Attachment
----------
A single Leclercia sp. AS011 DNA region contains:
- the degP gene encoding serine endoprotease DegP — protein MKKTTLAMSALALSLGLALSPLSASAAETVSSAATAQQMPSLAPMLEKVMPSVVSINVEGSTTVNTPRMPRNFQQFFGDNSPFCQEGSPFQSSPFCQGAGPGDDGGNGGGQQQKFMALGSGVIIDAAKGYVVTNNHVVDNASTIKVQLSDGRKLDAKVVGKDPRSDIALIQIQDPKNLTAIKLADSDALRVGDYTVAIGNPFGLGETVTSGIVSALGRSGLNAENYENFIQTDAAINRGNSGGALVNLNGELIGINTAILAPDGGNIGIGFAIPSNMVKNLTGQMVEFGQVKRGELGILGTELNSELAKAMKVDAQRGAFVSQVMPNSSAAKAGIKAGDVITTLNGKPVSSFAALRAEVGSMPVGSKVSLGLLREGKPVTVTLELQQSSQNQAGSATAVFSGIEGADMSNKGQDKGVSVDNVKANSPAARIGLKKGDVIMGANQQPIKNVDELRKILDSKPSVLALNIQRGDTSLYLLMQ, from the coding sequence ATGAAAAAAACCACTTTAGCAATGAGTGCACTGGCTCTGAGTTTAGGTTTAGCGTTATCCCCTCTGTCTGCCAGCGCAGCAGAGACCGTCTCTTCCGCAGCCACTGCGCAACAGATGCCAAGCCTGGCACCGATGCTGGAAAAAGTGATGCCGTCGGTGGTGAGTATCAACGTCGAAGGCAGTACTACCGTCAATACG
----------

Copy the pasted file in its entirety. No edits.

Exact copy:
A single Leclercia sp. AS011 DNA region contains:
- the degP gene encoding serine endoprotease DegP — protein MKKTTLAMSALALSLGLALSPLSASAAETVSSAATAQQMPSLAPMLEKVMPSVVSINVEGSTTVNTPRMPRNFQQFFGDNSPFCQEGSPFQSSPFCQGAGPGDDGGNGGGQQQKFMALGSGVIIDAAKGYVVTNNHVVDNASTIKVQLSDGRKLDAKVVGKDPRSDIALIQIQDPKNLTAIKLADSDALRVGDYTVAIGNPFGLGETVTSGIVSALGRSGLNAENYENFIQTDAAINRGNSGGALVNLNGELIGINTAILAPDGGNIGIGFAIPSNMVKNLTGQMVEFGQVKRGELGILGTELNSELAKAMKVDAQRGAFVSQVMPNSSAAKAGIKAGDVITTLNGKPVSSFAALRAEVGSMPVGSKVSLGLLREGKPVTVTLELQQSSQNQAGSATAVFSGIEGADMSNKGQDKGVSVDNVKANSPAARIGLKKGDVIMGANQQPIKNVDELRKILDSKPSVLALNIQRGDTSLYLLMQ, from the coding sequence ATGAAAAAAACCACTTTAGCAATGAGTGCACTGGCTCTGAGTTTAGGTTTAGCGTTATCCCCTCTGTCTGCCAGCGCAGCAGAGACCGTCTCTTCCGCAGCCACTGCGCAACAGATGCCAAGCCTGGCACCGATGCTGGAAAAAGTGATGCCGTCGGTGGTGAGTATCAACGTCGAAGGCAGTACTACCGTCAATACG